“Right now we are receiving 326 Polish students to the University of Copenhagen. Yet only 33 from Danish universities are going the other way,” Lykke Friis explains after offering the University Post one of a batch of sweets left as a gift in her office. “This is one of things I have just talked to the Polish ambassador about.”
Copenhagen students are falling behind in going to universities in Poland, the Czech republic, Austria, Germany and Belgium. And there is not much that the University can do about it, except encourage more Danish students to go there through events and promotions.
Ultimately, the Danish government is holding the University of Copenhagen responsible to uphold a balance between incoming and outgoing exchange students. And if the University doesn’t get it right?
You guessed it. They will cut funding.
The exchange imbalances won’t, on a first analysis, be helped by the attempt to speed up Copenhagen’s students, according to Lykke Friis.
“The biggest hurdle right now for getting the exchange balance right is actually the Study Progress Reform, and our attempts to reduce completion times at the University of Copenhagen,” says Lykke Friis.
“If the pressure is on students to finish on time, there is the danger that students will say: if I go to Berkeley, what happens if our course is cancelled.”
And if students are stressed out about finishing on time, they are less likely to take the risk of going abroad and risk not being able to transfer credits.
“We are looking at it in terms of setting up a ‘mobility window’ for students. We will say ‘This is when we suggest you go abroad’. We are also hoping to set up packages of courses and a better credit transfer system so credits can be merited,” Lykke Friis explains.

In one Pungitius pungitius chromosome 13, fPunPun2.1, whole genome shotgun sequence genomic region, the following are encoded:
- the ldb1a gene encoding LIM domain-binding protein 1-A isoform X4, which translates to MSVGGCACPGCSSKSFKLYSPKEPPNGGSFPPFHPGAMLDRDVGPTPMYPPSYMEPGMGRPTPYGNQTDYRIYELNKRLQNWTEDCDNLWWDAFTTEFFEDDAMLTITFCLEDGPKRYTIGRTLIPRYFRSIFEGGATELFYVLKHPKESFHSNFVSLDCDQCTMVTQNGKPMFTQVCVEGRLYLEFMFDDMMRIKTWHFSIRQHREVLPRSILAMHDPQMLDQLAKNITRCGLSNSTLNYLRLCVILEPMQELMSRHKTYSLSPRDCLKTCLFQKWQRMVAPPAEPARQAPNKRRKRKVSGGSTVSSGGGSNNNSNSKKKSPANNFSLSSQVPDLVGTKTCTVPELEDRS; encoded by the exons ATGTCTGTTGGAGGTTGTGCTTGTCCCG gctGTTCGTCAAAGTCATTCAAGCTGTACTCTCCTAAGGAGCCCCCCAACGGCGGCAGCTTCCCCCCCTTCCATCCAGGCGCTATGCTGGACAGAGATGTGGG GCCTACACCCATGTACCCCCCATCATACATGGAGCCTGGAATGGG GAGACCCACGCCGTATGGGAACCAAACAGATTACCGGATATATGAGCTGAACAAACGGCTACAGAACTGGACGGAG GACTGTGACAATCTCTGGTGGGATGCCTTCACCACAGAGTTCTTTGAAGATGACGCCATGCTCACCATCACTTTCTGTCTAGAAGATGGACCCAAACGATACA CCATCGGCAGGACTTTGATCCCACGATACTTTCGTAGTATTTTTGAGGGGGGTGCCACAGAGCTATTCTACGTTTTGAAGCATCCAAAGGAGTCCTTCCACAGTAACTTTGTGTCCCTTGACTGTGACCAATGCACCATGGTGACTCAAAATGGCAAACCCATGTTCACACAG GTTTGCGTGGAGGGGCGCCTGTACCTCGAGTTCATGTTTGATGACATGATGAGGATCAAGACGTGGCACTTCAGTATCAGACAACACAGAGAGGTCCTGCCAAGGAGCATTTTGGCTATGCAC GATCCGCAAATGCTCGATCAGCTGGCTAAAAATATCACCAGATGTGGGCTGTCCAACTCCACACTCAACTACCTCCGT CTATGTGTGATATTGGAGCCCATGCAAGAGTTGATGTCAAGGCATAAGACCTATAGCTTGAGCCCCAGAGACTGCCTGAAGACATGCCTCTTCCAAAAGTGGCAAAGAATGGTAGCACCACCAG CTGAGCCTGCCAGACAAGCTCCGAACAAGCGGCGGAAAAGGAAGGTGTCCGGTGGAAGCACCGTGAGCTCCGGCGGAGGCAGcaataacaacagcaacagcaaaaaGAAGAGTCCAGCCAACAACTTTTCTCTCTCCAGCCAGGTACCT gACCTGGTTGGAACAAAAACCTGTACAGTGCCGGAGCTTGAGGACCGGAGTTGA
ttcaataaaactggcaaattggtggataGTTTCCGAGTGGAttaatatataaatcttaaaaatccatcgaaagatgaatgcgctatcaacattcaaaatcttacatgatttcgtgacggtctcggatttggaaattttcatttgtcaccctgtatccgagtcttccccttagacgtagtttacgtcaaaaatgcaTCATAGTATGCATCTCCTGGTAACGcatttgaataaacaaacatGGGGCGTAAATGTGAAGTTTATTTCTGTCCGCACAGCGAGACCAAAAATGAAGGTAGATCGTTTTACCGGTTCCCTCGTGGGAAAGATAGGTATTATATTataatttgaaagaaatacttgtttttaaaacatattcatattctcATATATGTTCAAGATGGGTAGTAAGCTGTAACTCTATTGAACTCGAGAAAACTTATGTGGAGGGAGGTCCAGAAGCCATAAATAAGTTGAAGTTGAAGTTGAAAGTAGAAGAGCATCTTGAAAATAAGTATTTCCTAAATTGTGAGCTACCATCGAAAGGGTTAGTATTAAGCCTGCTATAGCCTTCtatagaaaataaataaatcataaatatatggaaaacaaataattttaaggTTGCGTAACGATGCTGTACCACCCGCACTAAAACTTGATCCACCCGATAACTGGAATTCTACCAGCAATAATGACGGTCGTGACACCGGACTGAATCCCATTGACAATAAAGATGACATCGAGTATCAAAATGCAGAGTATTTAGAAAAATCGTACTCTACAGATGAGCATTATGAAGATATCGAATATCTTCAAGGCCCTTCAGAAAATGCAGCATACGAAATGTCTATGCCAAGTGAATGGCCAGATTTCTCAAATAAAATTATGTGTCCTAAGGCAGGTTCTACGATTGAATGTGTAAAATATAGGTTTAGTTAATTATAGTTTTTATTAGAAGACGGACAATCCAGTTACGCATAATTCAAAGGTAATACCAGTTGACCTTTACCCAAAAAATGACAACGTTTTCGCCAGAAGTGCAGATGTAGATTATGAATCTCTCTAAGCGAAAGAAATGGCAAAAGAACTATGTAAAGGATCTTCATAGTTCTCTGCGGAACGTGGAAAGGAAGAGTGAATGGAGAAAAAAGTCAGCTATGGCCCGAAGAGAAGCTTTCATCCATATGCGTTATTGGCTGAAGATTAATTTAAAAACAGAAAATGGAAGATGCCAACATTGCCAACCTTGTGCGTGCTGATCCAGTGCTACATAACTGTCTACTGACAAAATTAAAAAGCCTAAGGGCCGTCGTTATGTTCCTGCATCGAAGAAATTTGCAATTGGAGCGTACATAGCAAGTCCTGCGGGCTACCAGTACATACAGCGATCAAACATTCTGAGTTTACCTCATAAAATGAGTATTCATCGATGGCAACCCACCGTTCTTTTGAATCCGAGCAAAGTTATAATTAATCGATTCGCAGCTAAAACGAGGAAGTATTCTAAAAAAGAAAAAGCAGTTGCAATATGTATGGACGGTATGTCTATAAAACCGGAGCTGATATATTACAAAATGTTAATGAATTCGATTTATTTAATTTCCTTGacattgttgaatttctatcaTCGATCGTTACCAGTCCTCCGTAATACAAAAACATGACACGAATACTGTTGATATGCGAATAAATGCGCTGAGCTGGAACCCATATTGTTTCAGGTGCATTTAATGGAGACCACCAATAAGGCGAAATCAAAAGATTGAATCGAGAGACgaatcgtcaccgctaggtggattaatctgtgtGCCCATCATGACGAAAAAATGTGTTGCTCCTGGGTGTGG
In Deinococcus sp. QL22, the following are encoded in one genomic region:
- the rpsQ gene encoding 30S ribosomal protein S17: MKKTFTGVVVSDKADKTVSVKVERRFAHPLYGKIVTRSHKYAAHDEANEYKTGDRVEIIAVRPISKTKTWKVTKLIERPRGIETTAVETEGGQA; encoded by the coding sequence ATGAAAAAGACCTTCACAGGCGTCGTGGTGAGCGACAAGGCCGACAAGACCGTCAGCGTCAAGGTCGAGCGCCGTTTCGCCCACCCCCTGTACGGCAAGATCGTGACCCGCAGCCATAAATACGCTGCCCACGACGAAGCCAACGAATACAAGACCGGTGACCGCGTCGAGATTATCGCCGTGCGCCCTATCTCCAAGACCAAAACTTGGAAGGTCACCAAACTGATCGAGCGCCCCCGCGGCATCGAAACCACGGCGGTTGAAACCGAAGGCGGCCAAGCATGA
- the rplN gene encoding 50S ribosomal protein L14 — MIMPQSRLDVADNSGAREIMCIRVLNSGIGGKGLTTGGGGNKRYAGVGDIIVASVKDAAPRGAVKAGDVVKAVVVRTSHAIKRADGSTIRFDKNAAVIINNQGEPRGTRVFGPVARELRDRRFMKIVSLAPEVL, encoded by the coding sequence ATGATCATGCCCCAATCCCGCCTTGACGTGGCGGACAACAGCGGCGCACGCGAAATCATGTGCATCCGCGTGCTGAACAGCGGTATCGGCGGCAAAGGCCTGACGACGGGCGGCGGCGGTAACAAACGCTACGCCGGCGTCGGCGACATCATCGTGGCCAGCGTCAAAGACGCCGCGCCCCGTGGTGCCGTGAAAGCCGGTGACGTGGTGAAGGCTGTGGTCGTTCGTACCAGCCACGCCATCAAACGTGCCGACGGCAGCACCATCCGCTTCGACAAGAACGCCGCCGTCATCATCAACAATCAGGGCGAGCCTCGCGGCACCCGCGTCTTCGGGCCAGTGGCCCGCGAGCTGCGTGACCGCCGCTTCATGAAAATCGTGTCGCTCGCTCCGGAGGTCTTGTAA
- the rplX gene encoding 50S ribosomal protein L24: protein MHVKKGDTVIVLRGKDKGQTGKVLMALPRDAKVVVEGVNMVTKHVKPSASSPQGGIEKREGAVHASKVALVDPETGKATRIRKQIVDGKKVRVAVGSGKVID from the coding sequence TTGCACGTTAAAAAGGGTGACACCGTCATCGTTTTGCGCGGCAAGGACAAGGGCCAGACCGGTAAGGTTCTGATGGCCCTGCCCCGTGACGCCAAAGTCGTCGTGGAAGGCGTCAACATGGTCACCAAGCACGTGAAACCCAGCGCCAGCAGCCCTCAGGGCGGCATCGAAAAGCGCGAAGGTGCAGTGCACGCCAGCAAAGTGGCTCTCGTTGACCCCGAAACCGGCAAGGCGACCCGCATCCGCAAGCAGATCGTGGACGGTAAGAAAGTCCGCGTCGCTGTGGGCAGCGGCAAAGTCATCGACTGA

“Take the Faculty of Health for example. They have made sure that a certain part of their programme fits with a specific course with a partner in Sydney, and the course is equivalent to the one in Denmark
“We need to limit the risks of going abroad by having more ‘plug and play’ in students’ choices of countries and courses,” Lykke Friis says.
“As we stand right now, all faculties are going through all our exchange agreements. They are asking themselves: Are they up to standard? Are the exchange agreements a one-way street (something that we prefer) or a two-way street?”
So what is it with us Copenhageners. Why is it such a problem for us and not the other universities in Denmark and Europe. Are we lazy?
Not according to Lykke Friis.
“Copenhagen students have their jobs, their social life. We have a large number of students that have jobs here, as it is the capital city,” she assures the University Post.
But this said, Lykke Friis is not going to argue towards the government that Copenhagen is a special case that needs special treatment.
“Let us put it this way. Our leverage with the government on that point is minimal. Let us be frank, the government needs the money to finance its 2020-plan”, she says.
“We need to get results,”
(In the next part of this interview, Lykke Friis will explain why the University of Copenhagen needs to help its students stay in the country after graduating, and what she thinks of university rankings. Soon to be published)